After years of review, the World Health Organization (WHO) has classified the radio frequencies utilized by cell phones as possibly carcinogenic to human thereby opening the door to potential wave of workers' compensation occupational disease claims for cancer of the brain. The increase risk has been identified for glioma, a malignant type of brain cancer .
The research has been mounting concern about the possibility of adverse health effects resulting from exposure to radio frequency electromagnetic fields, such as those emitted by wireless phones. The number of mobile phones in use is estimated at 5 billion annually. The Working Group did not quantitate the risk; however, one study of past cell phone use (up to the year 2004), showed a 40% increased risk for gliomas in the highest category of heavy users (reported average: 30 minutes per day over a 10‐year period).
The WHO/International Agency for Research on Cancer (IARC) has been meeting from May 24 through May 31 in Lyon, France to access the potential carcinogenic hazards from exposure to radio frequency electromagnetic fields.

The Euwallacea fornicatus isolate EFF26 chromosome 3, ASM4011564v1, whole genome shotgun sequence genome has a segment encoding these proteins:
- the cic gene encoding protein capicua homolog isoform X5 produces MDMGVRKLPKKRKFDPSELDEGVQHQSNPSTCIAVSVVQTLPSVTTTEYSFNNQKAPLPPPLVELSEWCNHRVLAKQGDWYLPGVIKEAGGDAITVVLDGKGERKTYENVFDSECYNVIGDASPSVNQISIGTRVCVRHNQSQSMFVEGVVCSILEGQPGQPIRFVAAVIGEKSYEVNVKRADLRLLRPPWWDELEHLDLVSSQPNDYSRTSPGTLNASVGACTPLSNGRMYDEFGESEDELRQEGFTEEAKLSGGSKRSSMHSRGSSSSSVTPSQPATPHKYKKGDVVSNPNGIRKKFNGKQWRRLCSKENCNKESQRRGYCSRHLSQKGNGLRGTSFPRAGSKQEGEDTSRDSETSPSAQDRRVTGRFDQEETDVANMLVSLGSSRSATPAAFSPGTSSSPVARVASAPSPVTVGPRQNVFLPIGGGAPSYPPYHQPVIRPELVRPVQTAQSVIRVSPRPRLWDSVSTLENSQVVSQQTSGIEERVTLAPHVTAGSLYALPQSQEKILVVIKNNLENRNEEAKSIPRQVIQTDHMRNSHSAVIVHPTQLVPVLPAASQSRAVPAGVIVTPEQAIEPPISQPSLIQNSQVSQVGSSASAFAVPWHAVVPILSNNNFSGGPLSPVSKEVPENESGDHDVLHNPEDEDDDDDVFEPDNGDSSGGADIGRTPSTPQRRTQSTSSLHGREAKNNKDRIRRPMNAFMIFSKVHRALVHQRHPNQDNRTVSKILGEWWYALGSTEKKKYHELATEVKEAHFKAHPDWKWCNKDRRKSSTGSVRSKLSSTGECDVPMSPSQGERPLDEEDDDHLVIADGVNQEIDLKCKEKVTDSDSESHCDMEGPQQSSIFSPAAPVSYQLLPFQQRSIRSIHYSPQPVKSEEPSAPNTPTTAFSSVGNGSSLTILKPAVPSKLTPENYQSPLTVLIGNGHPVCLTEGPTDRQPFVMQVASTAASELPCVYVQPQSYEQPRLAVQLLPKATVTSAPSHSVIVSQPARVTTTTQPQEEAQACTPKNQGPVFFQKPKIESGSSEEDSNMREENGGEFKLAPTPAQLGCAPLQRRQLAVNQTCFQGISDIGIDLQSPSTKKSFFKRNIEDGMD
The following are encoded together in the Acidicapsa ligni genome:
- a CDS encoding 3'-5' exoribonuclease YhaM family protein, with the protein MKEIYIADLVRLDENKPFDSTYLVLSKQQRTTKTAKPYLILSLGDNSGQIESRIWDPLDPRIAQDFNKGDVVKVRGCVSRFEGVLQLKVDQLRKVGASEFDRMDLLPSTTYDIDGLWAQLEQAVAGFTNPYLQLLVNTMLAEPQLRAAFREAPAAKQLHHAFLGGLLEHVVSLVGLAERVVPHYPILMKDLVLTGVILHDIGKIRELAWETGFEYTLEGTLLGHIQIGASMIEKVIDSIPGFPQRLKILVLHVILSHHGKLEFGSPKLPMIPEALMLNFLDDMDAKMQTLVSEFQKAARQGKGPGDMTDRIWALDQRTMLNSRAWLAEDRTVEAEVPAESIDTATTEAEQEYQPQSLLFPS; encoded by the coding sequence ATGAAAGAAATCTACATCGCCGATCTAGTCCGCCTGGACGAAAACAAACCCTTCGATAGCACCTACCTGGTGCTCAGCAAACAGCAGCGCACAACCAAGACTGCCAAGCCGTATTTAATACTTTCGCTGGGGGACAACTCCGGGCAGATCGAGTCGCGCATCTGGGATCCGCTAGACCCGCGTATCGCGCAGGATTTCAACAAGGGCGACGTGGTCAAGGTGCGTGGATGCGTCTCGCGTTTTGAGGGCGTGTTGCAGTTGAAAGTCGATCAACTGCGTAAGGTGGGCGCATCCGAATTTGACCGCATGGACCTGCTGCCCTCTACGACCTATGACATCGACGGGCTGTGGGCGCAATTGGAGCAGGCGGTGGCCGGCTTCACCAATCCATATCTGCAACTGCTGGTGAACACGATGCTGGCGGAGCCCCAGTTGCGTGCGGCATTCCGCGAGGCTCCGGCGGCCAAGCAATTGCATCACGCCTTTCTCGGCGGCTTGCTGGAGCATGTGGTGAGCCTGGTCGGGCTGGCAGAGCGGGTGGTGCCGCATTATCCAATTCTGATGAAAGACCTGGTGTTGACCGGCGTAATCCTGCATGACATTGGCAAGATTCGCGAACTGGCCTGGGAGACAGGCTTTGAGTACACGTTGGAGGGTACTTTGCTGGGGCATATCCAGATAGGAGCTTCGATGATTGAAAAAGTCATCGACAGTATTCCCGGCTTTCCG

The IARC Monograph Working Group discussed and evaluated the available literature on the following exposure categories involving radiofrequency electromagnetic fields:
occupational exposures to radar and to microwaves;
environmental exposures associated with transmission of signals for radio, television and wireless telecommunication; and
personal exposures associated with the use of wireless telephones.
A report summarizing the main conclusions of the IARC Working Group and the evaluations of the carcinogenic hazard from radiofrequency electromagnetic fields (including the use of mobile telephones) will be published in The Lancet Oncology in its July 1st issue.
Cells phones have emerged as a significant issue in workers' compensation claims since their use has been a major cause of distracted driving resulting in many serious and fatal accidents on the job. The WHO/IARC report has the potential of causing a major new wave of workers' compensation claims for cancer.
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